Sydney Chaffee will be giving a talk, “Come Outside: The Future of Education” at Bay Path University on February 13, 2018; 4:30 pm to 5:30 pm in Mills Theatre on the Longmeadow campus. The event is free and open to the public. Seating is limited.
Sydney Chaffee never thought she was going to be a teacher. From the moment she enrolled at Sarah Lawrence College, she envisioned her life as a poet. But when this Saugerties, New York, native took a master poetry class, her teacher gave her a life changing piece of advice: you are not meant to be a poet. By this time she was already in love with the classroom and all things connected to learning. Perhaps, she thought, I should be a professor.
Then Chaffee took a class with Professor Lyde Cullen Sizer, whose parents are Ted and Nancy Sizer, noted educators and authors whose ideas and works challenged longstanding practices in America’s secondary schools. Encouraged to read Theodore Sizer’s Horace’s Compromise: the Dilemma of the American High School, Chaffee had an epiphany. That summer she took a job teaching 7th grade and she knew what she wanted to do when she graduated: be a teacher.
Today, Chaffee is a faculty member at Codman Academy Charter Public School in Boston. She doesn’t teach one subject, but takes an interdisciplinary approach combining English, world history and theater in a way that is authentic, real, and relevant for her students.
Her work did not go unnoticed, and her principal began a campaign to get Chaffee recognized for her efforts. “We just took it one step at a time. I really wasn’t expecting anything,” states Chaffee. “When I went down to Washington, D.C., I knew there was a possibility to be the Teacher of the Year. Still, when I finally got the phone call telling me I was selected, I was shocked and surprised.” She is the first teacher selected for this honor from Massachusetts, and from a charter school.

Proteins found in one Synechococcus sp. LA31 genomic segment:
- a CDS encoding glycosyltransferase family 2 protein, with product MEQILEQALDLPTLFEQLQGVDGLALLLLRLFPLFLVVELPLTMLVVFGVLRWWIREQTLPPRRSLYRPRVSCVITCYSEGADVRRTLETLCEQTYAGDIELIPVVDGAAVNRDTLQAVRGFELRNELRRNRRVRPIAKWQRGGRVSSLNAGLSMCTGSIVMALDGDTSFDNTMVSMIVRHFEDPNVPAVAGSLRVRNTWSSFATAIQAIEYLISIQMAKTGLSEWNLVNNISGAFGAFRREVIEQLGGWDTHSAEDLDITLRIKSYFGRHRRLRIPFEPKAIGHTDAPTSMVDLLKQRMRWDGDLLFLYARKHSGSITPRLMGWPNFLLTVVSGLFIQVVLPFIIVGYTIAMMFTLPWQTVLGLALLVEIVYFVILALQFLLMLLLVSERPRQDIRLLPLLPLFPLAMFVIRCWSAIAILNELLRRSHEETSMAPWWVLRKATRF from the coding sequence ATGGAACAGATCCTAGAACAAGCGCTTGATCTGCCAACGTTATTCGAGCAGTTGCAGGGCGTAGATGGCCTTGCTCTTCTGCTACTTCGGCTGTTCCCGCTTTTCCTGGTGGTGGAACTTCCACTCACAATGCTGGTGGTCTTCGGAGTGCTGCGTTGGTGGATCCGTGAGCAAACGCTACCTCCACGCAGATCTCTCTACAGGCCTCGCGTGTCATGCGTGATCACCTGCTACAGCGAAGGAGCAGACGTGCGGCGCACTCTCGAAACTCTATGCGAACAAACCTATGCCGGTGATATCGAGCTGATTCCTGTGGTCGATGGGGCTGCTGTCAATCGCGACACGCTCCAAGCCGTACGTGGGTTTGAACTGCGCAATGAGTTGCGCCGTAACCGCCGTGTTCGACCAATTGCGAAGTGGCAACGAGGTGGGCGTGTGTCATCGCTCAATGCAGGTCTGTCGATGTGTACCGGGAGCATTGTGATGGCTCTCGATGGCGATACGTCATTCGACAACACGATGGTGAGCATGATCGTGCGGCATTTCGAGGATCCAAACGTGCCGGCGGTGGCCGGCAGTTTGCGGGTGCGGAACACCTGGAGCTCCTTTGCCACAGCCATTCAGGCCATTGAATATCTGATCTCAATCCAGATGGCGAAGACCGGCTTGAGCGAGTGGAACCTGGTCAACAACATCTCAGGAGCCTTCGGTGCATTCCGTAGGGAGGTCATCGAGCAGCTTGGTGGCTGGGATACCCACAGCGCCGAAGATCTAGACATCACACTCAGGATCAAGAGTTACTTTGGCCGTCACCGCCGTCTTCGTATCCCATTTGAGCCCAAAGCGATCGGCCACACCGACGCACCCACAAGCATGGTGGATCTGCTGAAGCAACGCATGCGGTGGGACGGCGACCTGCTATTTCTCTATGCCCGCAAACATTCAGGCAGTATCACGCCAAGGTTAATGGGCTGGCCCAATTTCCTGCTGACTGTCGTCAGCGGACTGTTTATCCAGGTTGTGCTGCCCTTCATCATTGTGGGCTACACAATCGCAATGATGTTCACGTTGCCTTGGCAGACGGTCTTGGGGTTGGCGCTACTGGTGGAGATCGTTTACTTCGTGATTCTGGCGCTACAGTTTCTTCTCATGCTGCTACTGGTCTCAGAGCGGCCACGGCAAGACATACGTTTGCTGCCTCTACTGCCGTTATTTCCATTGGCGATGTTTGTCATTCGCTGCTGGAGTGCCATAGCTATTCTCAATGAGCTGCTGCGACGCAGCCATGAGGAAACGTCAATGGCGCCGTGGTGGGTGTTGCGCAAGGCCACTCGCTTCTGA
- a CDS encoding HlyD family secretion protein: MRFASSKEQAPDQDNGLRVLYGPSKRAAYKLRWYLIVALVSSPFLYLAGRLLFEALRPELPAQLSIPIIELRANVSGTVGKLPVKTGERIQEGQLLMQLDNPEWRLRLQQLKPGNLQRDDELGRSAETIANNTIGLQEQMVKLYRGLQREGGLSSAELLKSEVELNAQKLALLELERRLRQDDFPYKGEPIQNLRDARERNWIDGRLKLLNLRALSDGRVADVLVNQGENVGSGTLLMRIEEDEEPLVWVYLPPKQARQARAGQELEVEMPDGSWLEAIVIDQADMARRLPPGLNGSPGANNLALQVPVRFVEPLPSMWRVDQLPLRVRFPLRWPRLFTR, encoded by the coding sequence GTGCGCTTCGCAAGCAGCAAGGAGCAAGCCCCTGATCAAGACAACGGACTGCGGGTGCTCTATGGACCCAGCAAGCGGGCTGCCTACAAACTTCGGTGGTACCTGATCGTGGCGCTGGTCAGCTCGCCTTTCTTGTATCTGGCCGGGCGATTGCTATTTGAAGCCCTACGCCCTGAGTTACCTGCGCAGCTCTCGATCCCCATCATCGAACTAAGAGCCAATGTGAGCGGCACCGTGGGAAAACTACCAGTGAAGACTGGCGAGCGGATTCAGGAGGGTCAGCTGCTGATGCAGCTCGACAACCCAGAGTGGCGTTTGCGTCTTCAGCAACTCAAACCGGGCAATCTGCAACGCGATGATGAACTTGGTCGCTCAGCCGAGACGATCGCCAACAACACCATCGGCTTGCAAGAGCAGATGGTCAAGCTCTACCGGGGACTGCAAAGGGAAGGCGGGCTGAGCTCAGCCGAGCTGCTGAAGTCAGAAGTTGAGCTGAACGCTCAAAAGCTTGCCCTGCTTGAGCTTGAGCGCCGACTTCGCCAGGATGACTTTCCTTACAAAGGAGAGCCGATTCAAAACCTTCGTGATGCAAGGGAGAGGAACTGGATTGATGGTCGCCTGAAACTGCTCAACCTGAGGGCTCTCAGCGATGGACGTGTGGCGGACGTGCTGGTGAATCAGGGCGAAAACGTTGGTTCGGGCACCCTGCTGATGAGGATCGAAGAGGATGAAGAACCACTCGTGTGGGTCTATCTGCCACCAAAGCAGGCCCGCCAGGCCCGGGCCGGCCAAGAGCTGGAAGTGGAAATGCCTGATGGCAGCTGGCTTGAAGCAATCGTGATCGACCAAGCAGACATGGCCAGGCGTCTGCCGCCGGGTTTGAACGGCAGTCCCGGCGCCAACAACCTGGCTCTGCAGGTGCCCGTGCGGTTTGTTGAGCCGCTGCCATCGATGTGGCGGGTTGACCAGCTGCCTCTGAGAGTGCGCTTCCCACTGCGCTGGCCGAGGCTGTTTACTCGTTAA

Chaffee is now on sabbatical from Codman Academy, and has been speaking all over the country. Her travels have taken her to over 20 states and abroad (Ethiopia, Israel, and Palestine).
“What has struck me is that I have seen that teachers have much more in common than what we may think. At the core, we are very similar: eager to see our students succeed.”
This experience has also given Chaffee an opportunity to step out of the classroom and have “an influence and voice” for teachers. What’s next on the horizon? Chaffee wants to take what she has learned and coach other teachers to step into leadership roles. To make the classroom a space where social and emotional learning are practiced—teaching to the entire student.